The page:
Sunday, December 16, 2007

Making Your Passion Profitable

Once you have found your life purpose, how do you stay true to it? What if living your life purpose does not enable you to make a living? How do you stay the course of the journey when your life purpose does not produce enough visible money to enable you to pay your bills?

Often people wonder how they can pursue their passion and meet their financial obligations with ease. One approach to achieving this goal is to begin doing what you are passionate about as a part-time venture while still maintaining your full time employment. Look for opportunities to free lance or do work on a contract basis. This way you test the waters instead of plunging headfirst.

Also, network with people already in the industry you want to enter. You can find out how others made their passion profitable. Do not be timid about asking others for advice. People like talking about their successes. You may also learn about opportunities you can take advantage of without ‘quitting your day job’ just yet.

As my business as a storyteller got more profitable, I stopped doing birthday parties, coffee houses and other small venues because the clients had limited funds and my work was shaping up to be more suitable for larger venues. At the time, I knew a budding storyteller and I passed those gigs on to her. Not only did she get an opportunity to make money at her passion, but also with a recommendation from me, clients who may not have given a newcomer a shot, were now ringing her phone.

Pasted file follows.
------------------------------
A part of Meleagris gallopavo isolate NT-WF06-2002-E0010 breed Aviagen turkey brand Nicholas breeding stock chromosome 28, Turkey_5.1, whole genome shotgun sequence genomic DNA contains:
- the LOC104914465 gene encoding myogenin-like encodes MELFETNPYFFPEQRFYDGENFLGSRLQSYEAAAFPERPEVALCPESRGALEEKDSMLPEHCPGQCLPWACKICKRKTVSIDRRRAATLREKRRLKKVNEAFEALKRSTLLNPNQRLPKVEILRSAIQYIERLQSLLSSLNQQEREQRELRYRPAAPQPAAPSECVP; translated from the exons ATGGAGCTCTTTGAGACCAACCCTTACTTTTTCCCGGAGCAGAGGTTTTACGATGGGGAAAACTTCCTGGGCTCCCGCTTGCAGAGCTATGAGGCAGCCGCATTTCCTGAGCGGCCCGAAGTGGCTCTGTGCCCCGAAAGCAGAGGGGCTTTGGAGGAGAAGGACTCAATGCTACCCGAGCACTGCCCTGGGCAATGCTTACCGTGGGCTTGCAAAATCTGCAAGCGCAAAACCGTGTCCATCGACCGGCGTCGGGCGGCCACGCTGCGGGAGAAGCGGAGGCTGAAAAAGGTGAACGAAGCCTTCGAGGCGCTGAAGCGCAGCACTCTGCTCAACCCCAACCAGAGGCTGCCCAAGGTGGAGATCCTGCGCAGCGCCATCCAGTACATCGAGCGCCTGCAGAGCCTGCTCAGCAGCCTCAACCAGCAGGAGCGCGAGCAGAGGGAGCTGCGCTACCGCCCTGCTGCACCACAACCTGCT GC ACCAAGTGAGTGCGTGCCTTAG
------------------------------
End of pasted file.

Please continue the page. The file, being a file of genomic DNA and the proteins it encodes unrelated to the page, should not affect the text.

Another approach to ensuring that your life purpose is profitable is to be certain not to narrowly define your life purpose. Brainstorm different ways you can do the work you love. Think about non-traditional avenues to pursue your passion. Explore unconventional methods. Let’s say your passion is to have your own therapy practice. If you define your purpose that narrowly (own my own therapy practice) then you limit the opportunities available to you. Define your purpose more broadly such as:

“My life purpose is to use my skills as a mental health practitioner to help couples and families live happier, healthier lives.”

Do you see how other avenues become possible with this broadly defined purpose? You could conduct workshops on parenting. You could write articles for industry publications. You could do weekend seminars on subjects related to families and relationships.

To assist you in defining your life purpose and to allow for maximum opportunities, you should write a mission statement. This statement should define what you want to do; for whom you want to do it; and why you want to do it. In our example above:

What = use my skills as a mental health practitioner
For whom = couples and families
Why = to help them live happier and healthier

Having a mission statement also gives you clarity about your life purpose. Your mission statement can be your beacon of light to help you stay the course on your journey to purpose.

To summarize, to make your passion profitable:

• Begin with a part-time venture
• Network to find out how others did it
• Look for unconventional methods
• Broadly define a mission statement of your purpose

Consistently apply these tactics. Stay positive. Keep the faith. Soon you will find that the profits begin to roll in.

Thursday, December 6, 2007

Gratitude from the Inside-Out

Being grateful for the good already in your life is a transformative energy that can bring more good your way. Often referred to as the Attitude of Gratitude, it activates the universal principle, the Law of Attraction, which states, “Like attracts like.” By putting your attention on the abundance already in your life, you draw to you more abundance.